Healthy People 2007: preventing and preparing for pandemic disease
Pandemic disease can take many forms: HIV, methamphetamine abuse, obesity, and the dreaded mutated avian super-flu, to name a few.
Some pandemic threats, like HIV, are already assailing people around the world. Others, like catastrophic bird flu, are fearful possibilities. But whether current or future, solutions for pandemics are needed now.
That’s why the School of Public Health has created a world-class conference about prevention and preparedness for pandemic disease. The conference convenes March 6 through 8 on the Loma Linda University campus, in Wong Kerlee International Conference Center.
Through tabletop exercises, capacity-building sessions, and presentations, the conference will address best practices in prevention and preparedness for many pandemic diseases. It will be of interest to a wide range of people, including policy makers, health care delivery administrators, behavioral scientists and chaplains, preparedness professionals, emergency service providers, and, public health and health care professionals, consultants, and students.
The keynote speaker for the event is Mark Horton, MD, MSPH, state public health officer of California. He was appointed to the position in 2005 by Governor Arnold Schwarzenegger. Dr. Horton’s presentation is scheduled for 9:00 a.m., March 6. He will speak about pandemic prevention and preparedness as it relates to California.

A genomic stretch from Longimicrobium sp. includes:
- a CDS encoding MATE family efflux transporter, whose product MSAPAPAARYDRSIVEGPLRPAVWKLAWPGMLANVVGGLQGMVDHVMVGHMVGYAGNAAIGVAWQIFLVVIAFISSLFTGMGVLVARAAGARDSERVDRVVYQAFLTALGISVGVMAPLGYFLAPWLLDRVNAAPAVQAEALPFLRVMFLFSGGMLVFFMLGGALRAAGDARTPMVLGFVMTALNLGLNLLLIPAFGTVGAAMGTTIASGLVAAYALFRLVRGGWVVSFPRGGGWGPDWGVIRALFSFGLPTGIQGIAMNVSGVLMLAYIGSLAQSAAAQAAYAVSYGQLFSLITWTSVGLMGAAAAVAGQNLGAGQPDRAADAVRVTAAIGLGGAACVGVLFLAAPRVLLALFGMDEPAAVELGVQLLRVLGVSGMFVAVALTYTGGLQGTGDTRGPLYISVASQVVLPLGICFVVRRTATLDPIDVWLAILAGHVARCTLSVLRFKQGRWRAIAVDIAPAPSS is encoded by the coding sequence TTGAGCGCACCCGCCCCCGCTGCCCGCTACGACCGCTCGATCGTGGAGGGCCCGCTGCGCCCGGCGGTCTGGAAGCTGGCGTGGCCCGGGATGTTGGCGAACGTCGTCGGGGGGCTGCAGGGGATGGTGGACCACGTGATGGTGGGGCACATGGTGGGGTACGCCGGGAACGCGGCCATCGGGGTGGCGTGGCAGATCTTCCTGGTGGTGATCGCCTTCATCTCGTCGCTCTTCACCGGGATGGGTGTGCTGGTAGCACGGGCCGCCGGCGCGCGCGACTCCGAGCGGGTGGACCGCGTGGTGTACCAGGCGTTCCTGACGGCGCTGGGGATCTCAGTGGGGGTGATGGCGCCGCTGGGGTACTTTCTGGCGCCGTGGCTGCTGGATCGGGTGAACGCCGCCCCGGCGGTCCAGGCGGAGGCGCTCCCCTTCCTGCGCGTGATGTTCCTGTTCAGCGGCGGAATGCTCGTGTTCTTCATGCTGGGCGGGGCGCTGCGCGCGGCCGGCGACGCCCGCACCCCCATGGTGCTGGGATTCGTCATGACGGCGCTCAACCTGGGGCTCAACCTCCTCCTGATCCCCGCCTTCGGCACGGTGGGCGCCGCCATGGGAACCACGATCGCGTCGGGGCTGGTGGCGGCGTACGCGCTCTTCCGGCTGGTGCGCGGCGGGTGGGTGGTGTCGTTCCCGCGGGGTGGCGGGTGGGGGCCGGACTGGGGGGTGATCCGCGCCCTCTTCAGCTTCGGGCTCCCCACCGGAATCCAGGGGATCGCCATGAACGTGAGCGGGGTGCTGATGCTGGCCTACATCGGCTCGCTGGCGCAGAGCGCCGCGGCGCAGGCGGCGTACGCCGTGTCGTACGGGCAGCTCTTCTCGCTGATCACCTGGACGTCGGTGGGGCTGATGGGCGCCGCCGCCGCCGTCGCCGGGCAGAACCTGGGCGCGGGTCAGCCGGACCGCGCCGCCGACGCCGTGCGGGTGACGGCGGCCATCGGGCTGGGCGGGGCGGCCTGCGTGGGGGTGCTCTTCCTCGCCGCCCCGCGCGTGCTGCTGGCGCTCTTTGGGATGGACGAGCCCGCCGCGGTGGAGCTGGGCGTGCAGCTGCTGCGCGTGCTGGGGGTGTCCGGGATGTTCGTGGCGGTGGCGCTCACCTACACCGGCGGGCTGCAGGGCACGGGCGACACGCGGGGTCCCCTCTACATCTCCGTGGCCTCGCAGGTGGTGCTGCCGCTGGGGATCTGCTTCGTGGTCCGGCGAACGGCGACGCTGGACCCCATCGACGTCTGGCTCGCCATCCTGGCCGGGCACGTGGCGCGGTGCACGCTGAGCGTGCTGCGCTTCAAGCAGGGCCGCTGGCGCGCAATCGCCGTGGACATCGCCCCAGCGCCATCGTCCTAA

Topics for other presentations include tobacco-related death; pandemic disease and mental health; methamphetamine use and treatment; the interplay of stress, the immune system, and vaccination; HIV; and the role of faith-based organizations in dealing with pandemic disease.
Continuing education credits are available for physicians, registered nurses, health educators, registered dietitians, marriage and family therapists, social workers, and chaplains.
For price and registration information, call (909) 558-4595 or e-mail <firstname.lastname@example.org>. More information about the conference—including the full schedule and speaker biographies—is available at <www.llu.edu/sphevents>.
This conference is presented as the 2007 edition of the annual Healthy People conference put on by the School of Public Health.
In past years, the conference has attracted participants from Australia, South America, Europe, Africa, and Asia in addition to North America.
Previous topics have included “spirituality, culture, and health” and “risk and resiliency: protecting kids from harm.”
By Heather Reifsnyder